Where can people find you on social media?

Facebook https://www.facebook.com/teachenglishkids/

Pinterest https://fr.pinterest.com/teachengkids/pins/

Instagram https://www.instagram.com/teachenglishkids/ 

How do you promote or market your website?

Since I just started my business, I’m actually just learning how to market – and there is so much to learn!
I use Facebook a lot. I have a Facebook group and a page where I share ideas. I network there with teachers and marketers as well. Pinterest and Instagram is a nice place for teachers to show their projects and products. I’ve been on Pinterest for a while now, but am just starting on Instagram.

Are you working on any other projects at the moment?

I have tons of ideas, to be honest – all related to the website but I will do everything step by step. It won’t help to launch 20 things at once that are only half well done.  I prefer to build 1-2 things well first and once everything is working smoothly, I’ll start adding my other ideas. 

Unfortunately in our field, there has been discrimination against "non-native" speakers of English. What advice would you give to non-native speakers of English who would like to use their skills to become teacherpreneurs?

Don’t give up and always work on your English. I’m not a big fan of this native / non-native teacher discussion. I have seen native speakers that were just awful teachers and non-native speakers that were the best teachers I’ve ever seen. And vice versa. So for me, it’s not about where you are from, but how much you love teaching and the kids. 

Do you do everything yourself or do you have someone help with the technical aspects, etc.?

I learned everything myself, but I’m lucky to have family and friends in different professional areas to help me when I have questions. Never be afraid to ask people around you. Ask friends if they know somebody who … You might be surprised who you find.

What have you had to do outside of your comfort zone as a teacherpreneur?

Where to start?! First I had to overcome some psychological barriers such as “I can’t do that”, “what if people don’t like me” or even “ what if people DO like me?”  I’m a pretty introverted person. I had to understand that networking is a big part of being an entrepreneur. Today I’m very happy when I can connect with people to discuss things or plan together. But I had to learn it.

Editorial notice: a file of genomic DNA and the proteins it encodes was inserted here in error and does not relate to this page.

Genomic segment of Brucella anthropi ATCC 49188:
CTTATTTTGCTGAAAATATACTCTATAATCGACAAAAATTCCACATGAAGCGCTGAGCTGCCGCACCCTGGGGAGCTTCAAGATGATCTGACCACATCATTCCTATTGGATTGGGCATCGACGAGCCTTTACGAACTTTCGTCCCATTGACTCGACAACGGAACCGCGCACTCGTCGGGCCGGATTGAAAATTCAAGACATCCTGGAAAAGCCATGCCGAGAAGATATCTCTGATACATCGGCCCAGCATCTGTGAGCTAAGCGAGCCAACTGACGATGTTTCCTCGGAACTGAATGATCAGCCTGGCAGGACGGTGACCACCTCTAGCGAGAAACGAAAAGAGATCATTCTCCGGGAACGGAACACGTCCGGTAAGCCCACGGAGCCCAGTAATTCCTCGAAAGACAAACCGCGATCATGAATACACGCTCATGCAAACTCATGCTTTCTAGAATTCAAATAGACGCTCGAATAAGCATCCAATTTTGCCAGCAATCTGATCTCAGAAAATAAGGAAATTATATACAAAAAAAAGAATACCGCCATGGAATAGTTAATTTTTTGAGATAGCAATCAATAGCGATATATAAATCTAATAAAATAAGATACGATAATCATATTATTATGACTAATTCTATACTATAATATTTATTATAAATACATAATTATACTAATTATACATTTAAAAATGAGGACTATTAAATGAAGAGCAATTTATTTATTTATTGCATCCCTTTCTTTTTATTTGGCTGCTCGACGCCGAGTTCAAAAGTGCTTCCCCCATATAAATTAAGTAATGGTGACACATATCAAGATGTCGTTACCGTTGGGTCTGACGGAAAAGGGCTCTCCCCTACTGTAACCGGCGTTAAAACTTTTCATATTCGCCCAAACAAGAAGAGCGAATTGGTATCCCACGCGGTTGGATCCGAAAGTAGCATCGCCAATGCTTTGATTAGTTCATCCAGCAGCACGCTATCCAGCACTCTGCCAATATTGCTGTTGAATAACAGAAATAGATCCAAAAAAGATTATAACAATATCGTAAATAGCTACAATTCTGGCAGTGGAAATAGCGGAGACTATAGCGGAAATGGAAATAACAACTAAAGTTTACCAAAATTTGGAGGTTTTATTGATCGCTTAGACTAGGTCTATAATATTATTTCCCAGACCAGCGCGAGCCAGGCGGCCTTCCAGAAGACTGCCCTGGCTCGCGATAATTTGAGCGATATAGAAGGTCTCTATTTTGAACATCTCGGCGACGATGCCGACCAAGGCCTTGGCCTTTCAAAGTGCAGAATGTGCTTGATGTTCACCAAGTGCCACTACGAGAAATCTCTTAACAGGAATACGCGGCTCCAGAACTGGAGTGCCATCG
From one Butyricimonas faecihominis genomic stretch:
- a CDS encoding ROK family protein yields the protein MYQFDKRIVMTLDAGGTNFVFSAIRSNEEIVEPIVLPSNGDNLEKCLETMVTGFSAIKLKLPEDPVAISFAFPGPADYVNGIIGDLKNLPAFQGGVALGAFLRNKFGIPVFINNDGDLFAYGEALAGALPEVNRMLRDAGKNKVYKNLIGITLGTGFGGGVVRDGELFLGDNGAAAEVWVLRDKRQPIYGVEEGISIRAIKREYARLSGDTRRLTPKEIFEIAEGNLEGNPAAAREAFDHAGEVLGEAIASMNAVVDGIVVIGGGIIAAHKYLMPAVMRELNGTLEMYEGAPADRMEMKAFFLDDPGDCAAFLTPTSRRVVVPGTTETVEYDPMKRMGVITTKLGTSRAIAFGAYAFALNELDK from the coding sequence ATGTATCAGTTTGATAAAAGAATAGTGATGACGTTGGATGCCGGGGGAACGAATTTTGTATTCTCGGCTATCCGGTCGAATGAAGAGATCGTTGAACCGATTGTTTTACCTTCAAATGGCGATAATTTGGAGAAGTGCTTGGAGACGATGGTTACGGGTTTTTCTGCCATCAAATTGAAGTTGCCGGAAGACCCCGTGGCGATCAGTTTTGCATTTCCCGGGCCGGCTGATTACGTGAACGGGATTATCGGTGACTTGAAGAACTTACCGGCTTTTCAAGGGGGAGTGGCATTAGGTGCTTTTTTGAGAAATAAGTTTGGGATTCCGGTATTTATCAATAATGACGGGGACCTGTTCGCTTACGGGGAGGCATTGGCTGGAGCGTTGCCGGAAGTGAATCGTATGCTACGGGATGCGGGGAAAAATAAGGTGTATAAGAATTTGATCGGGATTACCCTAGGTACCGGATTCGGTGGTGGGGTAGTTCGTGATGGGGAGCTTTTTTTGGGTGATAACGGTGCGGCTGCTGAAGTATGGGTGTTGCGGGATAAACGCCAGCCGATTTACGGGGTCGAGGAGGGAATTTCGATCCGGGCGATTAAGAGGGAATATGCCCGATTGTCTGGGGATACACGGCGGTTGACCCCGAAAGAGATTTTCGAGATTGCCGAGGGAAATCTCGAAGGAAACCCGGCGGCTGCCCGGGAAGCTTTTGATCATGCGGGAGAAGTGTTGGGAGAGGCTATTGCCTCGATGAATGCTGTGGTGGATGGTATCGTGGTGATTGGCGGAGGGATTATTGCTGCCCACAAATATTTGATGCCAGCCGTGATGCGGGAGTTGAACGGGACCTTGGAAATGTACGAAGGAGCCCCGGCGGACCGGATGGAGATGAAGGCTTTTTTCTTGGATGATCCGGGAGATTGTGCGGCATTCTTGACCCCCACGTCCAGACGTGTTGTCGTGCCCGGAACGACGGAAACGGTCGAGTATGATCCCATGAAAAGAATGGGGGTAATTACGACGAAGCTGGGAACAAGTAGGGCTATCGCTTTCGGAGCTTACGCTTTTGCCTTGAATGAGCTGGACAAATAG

Technical issues, for sure. A lot to learn that was really not part of my area of interest (at all!), yet a necessity. Before I would avoid pretty much everything I didn’t like but now I’m always looking for solutions which I would have never done before. You actually feel how this spreads into other areas of your life too. Your view on things start to change and things don’t seem to be impossible anymore. We just have to get over our own negative thoughts, that often don’t even a basis.

What skills did you gain from classroom teaching that have allowed you to excel as a teacherpreneur?

Patience! When you start as a teacherpreneur, some people believe, they post something and it will be so awesome that you will have 100,000 followers the next day. People are constantly bombarded with new information and ads so it takes time. People need a chance to get to know you over time.

Trying to find new things and ideas that the kids may like, all the time. It builds up the ability to research things you may need also in other areas, as you learn how to use keywords more efficiently to narrow down searches for example – and you learn how to network with other teachers and exchange ideas.

Sharing. It’s funny how often teachers don’t want to share their ideas or resources. They sometimes see each other as competitors. Nothing could be further from the truth. The more you collaborate, the more advice and ideas you will get for yourself and the more you will learn by giving advice!

Mindset. Knowing how to motivate the kids … = motivate myself. Who are you doing it for? For teachers that need the help in order to help the little guys succeed. And telling kids .. you never fail .. you just haven’t found the right way yet. And then see them succeed later on.

It’s the same for a teacherpreneur. Yes, maybe something doesn’t work (the way you wanted), but that doesn’t mean that it will never work. Try to find another way to make it happen. Analyze the situation and figure out what went wrong and adapt. Do it better next time.

What advice would you give to teachers who are considering becoming a teacherpreneur?